Gufodotto would like you to read these:

Friday, December 15, 2006

An Ancient Computer Surprises Scientists

John Noble Wilford, long-standing science writer for the NY Times, and author of one of my favourite books about dinosaurs, writes about the antikitera mechanism, the most complex greek artifact ever found.

I first heard about it from the pages of Martyn Mistere, an irtalian mistery comic where the namesake is an investigator of strange cases. kind of X-files ante litteram, but with lots of histor thrown in - definitely better.

anyway, back to reality: a 3D X-Ray scan revealed that the "thing" is, in fact a mechanism to predict moon phases accordingly to hypparcos theory, and the same scientist probably had a hand in designing it. well, it sounds way cooler than the mysterian hypothesis where the mechanism was suggested to humans by superior intelligences.

Knowing that 2200 years ago we were able to make something that complex, and then we lost the ability for around one thousand years, gives a certain perspective. particularly, may be computers aren't here to last...

Thursday, December 14, 2006

Ti Amo!!!

Just to remind myself that I love this beautiful girl!!!

(I know the picture looks crap but that's my phone's fault)

Something to read over breakfast

a nice website which collect germ tales. Stories cover:

Monkeys invade New Delhi

Ebola Invades Gorillas

Dog Dies of Bird Flu

and so on... enjoy! ;-)

thanks to Janet Grinsburg for this (via Aetiology)

Wednesday, December 13, 2006

Dark Matter Mostly Socks, Keys, Ballpoints

By Ion Zwitter, Avant News Editor
Cambridge, August 12, 2024

A critical goal that has eluded astrophysicists for decades has at last been made possible: the discovery of the nature and composition of "dark matter" as well as a hint as to the function of "dark energy", two previously unidentifiable and unobservable substances that together comprise nearly 95% of all matter in the universe. Thanks to recent advances in technology it has now been definitively proven that dark matter consists mostly of the subatomic remains of "missing ballpoints, socks and keys", according to a cosmologist involved in the discovery, thus effectively solving several great mysteries of the universe in one go.

3rd Iraq Study Group Report Calls for Iterative –Izations

The 3rd Iraq Study Group Report, delivered by its distinguished panel to the president and released to the American public today, calls for "an iterative process of –izing things, with the order of –izations to be varied both stochastically and in accordance with prevailing conditions on the ground."

thanks to AvantNews

Flight of the bumblebee!!!

As per topic: Listen Up

Tuesday, December 12, 2006

Famous movies, re-enacted by... Bunnies!!!

here you go!!! I hope you enjoy them!!! many more at

I'm afraid of e-Bay scammers...

I never buy on eBay 'cause I think that it's too easy for scammers to build fake reputations based on faked feedbacks by complacent users. But someone's on the ball, and has been analysing the transaction traffic (I guess with eBay's OK, and direct collaboration). This way, they've discovered that it is possible to track down those users who offer fake feedbacks, since they most often do the same job for a lot of scammers. so, backtracking the feedbacks, and crossing them between scammers, it is possible to take these bastards out of the loops...

It isn't still enough for me to trust eBay over a more traditional Online website such as Amazon, but it's a nice step in the right direction. And one day I'll be confident enough to launch myself in the global market ;-)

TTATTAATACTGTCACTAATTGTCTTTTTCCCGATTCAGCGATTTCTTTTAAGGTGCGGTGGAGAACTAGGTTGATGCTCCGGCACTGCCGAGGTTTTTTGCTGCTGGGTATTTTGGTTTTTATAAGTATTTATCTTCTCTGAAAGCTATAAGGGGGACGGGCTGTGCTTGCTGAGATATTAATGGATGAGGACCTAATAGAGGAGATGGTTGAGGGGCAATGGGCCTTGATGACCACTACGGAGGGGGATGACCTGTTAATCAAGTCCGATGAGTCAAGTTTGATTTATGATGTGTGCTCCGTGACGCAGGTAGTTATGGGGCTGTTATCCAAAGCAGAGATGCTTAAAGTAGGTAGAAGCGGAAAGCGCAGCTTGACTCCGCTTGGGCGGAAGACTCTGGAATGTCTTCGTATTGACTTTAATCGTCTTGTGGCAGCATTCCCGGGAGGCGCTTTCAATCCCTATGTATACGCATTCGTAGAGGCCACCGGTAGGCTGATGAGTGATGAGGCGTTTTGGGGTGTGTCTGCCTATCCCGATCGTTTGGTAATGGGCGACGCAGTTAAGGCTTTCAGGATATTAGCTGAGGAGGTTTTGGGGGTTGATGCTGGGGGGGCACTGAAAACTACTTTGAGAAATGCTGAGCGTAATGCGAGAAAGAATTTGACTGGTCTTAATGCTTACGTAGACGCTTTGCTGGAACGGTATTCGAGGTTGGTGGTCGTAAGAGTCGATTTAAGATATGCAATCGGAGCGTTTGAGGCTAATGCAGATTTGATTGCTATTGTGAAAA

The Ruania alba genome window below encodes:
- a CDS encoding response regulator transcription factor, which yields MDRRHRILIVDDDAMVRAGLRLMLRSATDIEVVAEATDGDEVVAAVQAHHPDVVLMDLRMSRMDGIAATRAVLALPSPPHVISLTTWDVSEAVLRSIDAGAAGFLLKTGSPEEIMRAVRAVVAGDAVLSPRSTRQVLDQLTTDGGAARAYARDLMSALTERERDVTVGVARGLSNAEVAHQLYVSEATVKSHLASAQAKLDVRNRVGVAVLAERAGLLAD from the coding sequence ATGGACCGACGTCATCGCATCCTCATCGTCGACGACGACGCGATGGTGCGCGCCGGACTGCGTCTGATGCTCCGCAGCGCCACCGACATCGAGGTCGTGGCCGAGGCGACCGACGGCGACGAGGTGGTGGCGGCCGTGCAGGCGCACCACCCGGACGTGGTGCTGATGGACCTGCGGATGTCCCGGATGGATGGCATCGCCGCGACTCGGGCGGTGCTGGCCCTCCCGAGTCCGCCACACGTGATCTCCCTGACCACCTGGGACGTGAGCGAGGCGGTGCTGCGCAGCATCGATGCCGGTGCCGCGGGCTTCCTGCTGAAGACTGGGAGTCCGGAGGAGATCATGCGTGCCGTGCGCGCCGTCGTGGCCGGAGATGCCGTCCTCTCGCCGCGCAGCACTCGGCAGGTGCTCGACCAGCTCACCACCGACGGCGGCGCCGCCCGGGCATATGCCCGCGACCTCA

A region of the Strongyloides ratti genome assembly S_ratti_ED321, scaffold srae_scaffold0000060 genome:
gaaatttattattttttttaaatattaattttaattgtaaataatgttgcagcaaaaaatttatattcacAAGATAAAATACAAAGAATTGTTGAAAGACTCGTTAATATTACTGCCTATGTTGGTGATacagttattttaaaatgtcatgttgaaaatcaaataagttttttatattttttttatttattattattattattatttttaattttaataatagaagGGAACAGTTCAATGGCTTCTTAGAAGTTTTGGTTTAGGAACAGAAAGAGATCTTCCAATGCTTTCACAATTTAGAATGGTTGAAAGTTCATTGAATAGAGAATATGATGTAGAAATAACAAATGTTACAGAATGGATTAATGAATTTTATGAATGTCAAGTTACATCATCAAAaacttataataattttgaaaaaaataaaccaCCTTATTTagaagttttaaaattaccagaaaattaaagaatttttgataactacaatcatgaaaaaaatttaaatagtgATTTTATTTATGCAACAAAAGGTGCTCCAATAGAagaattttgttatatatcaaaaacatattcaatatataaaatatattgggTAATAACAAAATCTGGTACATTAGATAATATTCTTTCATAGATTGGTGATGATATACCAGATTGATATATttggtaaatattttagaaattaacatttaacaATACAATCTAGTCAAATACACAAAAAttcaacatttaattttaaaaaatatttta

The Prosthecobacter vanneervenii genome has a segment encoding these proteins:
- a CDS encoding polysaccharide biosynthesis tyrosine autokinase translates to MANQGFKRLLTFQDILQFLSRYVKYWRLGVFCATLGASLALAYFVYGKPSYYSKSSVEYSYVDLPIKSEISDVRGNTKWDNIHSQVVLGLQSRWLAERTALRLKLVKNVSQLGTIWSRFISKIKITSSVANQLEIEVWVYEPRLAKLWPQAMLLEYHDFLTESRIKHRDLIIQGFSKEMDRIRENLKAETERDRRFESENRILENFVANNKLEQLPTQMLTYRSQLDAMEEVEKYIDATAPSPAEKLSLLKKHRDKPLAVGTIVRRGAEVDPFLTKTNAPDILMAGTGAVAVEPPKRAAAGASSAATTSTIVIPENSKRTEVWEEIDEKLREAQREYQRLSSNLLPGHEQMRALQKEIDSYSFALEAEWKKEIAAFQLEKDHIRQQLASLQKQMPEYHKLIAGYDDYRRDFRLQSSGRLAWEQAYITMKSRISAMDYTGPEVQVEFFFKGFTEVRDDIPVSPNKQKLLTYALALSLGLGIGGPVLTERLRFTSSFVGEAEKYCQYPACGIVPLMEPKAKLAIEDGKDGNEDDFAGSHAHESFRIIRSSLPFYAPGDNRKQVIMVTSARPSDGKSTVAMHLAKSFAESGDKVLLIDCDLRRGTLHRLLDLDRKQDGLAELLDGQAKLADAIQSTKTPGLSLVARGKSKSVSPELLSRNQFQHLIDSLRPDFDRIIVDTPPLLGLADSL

of course thanks to the couple at CognitiveDaily for pointing this out.

also, in the same blog:

back to work... Pampa...

reading an interesting book, in preparation for my PAMPA training tomorrow and thursday.

Pampa, in case you don't knwo (I didn't) is a technique used to measure how much and how quickly a compound is able to pass through a cellular membrane.

It doesn't use real cell membranes, though, rather some fatty mix which in the hope of the creators should act very much the same way.

I'm going to learn how to perform the experiments (yahee, gufodotto goes back in the lab!!!), so that in case of need I'll be able to generate my own data in the near future.

anyway, I love when book, to give perspective to the subject, start with an historical excursus: I cut and paste here (I know I am violating the (C) of someone - but I'm sure he won't mind):

The history of the development of the bilayer membrane model is fascinating, and spans at least 300 years, beginning with studies of soap bubbles and oil layers on water.

In 1672 Robert Hooke observed under a microscope the growth of ‘‘black’’ spots on soap bubbles. Three years later Isaac Newton [521], studying the ‘‘images of the Sun very faintly reflected [off the black patched on the surface of soap bubbles],’’ calculated the thickness of the black patches to be equivalent to 95 A °. (Anders Jonas Angstrom, ‘father of spectroscopy,’ who taught at the University of Uppsala, after whom the A° unit is named, did not appear until about 150 years later.)

Ben Franklin, a self-trained scientist of eclectic interests, but better known for his role in American political history, was visiting England in the early 1770s. He published in the Philosophical Transactions of the Royal Society in 1774:

At length being at Clapham where there is, on the common, a large pond, which I observed to be one day very rough with the wind, I fetched out a cruet of oil, and dropt a little of it on the water . . . and there the oil, though not more than a tea spoonful, . . . spread amazingly, and extended itself gradually till it reached the lee side, making all that quarter of the pond, perhaps half an acre, as smooth as a looking glass . . . so thin as to produce prismatic colors . . . and beyond them so much thinner as to be invisible.